In just over a month’s time, applicable health plan sponsors must submit Form 720 and accompanying PCORI fees to the IRS.

Due Aug. 1, 2016, the Affordable Care Act-established PCORI fees help fund the Patient-Centered Outcomes Research Institute, a nonprofit, nongovernmental organization which researches the best health-care options for patients.

The temporary annual PCORI fee is based on a plan’s average number of covered lives multiplied by the dollar amount that applies to a plan year.

For policy years and plan years ending on or after Oct. 1, 2015, and before Oct. 1, 2016, the fee is $2.17 per covered life. For policy years and plan years ending on or after Oct. 1, 2014, and before Sept. 30, 2015, the fee was $2.08 per covered life.

Under final regulations, third-party reporting or payment of PCORI fees is not permitted.  While plan sponsors must submit their own reporting and payment based on covered lives, they are given some choices when it comes to determining how to count covered lives.

Plan sponsors and issuers can measure covered lives using either the Actual Count Method or the Snapshot Method.  Under the Actual Count Method, the reporter would add the total number of lives covered for each day of the policy year and divide by the number of days in the policy year. Under the snapshot method, the reporter would count the number of lives covered on one day in each quarter of the policy year and divide that total by the number of dates on which a count was made.

Alternately, plan sponsors can also choose to use the Form 5500 Method and issuers can choose to use the Member Months Method or State Form Method.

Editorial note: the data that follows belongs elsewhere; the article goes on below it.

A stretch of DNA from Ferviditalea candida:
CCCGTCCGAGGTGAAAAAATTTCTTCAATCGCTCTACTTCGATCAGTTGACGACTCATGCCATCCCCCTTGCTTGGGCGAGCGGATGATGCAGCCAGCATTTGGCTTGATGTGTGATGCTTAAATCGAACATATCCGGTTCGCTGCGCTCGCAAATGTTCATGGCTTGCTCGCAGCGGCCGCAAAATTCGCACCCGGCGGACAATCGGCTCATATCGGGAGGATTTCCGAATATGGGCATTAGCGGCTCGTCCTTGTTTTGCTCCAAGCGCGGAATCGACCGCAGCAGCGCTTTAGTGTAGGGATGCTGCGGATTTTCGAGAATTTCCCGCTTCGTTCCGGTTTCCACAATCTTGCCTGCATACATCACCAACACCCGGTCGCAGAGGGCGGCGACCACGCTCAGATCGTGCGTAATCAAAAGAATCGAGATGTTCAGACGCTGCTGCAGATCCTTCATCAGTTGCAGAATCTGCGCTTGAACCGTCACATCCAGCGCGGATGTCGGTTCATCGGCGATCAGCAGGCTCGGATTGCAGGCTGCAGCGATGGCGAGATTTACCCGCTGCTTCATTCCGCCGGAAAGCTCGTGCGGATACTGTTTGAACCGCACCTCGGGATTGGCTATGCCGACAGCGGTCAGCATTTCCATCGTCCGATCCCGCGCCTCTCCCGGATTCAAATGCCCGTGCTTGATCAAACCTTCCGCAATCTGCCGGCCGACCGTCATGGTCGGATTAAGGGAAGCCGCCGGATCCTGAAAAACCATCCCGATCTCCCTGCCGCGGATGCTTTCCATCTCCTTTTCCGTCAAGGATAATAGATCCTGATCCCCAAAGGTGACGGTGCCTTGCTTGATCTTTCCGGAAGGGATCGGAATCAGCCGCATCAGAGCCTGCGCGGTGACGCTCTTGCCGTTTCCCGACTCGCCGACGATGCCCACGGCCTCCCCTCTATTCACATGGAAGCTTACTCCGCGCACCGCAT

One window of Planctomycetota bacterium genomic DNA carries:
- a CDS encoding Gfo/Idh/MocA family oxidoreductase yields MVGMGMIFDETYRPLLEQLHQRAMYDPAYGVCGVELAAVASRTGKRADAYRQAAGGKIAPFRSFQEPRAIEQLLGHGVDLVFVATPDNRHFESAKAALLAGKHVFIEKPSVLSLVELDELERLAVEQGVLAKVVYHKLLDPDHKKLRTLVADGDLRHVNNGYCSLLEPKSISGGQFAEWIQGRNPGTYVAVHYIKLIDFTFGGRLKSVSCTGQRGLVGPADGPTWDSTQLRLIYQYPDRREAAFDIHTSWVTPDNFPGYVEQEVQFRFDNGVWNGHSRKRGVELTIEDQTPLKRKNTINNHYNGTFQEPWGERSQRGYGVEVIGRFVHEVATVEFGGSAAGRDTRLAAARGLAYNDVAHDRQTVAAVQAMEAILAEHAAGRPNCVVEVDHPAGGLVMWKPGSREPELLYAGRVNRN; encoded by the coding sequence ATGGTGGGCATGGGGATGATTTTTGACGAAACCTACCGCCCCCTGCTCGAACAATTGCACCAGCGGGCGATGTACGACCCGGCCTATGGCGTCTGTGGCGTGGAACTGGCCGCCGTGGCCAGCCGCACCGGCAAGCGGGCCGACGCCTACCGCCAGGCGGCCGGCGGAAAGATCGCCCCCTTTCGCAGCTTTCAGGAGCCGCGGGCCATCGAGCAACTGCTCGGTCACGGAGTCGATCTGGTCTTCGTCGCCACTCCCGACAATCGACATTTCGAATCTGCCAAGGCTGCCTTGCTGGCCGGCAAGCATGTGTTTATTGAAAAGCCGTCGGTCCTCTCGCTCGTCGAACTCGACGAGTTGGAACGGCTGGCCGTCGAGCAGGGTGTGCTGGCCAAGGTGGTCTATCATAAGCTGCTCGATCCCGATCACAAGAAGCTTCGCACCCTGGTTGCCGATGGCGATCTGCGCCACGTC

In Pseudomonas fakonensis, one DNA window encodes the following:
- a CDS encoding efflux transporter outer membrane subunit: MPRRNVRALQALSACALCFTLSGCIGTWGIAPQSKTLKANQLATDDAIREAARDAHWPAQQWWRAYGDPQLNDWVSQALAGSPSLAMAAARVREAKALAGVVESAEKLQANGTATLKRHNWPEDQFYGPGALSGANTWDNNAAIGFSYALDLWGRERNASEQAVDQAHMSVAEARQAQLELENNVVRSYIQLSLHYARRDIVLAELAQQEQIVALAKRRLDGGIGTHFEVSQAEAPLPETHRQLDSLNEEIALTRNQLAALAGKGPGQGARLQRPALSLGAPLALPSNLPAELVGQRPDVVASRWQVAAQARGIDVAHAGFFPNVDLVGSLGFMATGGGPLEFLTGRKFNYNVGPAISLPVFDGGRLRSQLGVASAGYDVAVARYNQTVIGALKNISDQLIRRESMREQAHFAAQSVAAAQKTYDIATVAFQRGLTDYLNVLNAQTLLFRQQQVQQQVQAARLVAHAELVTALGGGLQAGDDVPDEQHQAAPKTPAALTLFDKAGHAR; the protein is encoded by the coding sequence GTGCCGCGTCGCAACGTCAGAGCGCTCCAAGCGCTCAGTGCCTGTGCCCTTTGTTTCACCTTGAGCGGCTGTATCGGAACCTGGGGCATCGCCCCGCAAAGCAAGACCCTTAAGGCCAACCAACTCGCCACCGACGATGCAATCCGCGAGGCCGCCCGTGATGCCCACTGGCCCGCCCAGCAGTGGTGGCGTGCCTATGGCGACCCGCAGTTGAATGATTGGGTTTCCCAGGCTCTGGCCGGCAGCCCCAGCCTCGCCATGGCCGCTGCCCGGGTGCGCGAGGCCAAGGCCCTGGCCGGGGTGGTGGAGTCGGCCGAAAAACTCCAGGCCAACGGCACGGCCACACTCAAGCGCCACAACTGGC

Applicable self-insured health plans and specified health insurance policies are subject to PCORI reporting and fees if they offer: 

  • Accident and health coverage or major medical insurance coverage;
  • Retiree-only health or major medical coverage;
  • Health or major medical coverage under multiple policies or plans;
  • COBRA coverage;
  • Health Reimbursement Arrangements (unless it qualifies as an excepted benefit);
  • Flexible Spending Arrangements (unless it qualifies as an excepted benefit); and
  • State & local government health or major medical plans for employees and/or retirees.

Under IRS Notice 2015-43, plan sponsors do not have to pay the PCORI fee for individuals primarily working outside the U.S. or foreign employees working in the U.S. for less than six months. Additionally, plan sponsors of military health plans, certain Indian tribal government health plans, Health Savings Arrangements, Archer Medical Savings Accounts, employee assistance programs, disability income coverage and more are not subject to PCORI reporting and fees.

For plan years ending on or after Oct. 1, 2012, and before Oct. 1, 2019, PCORI fees are due by July 31 of the year following the end of the plan or policy year.  The deadline is extended to the following business day when the deadline falls on a weekend, as it does this year.

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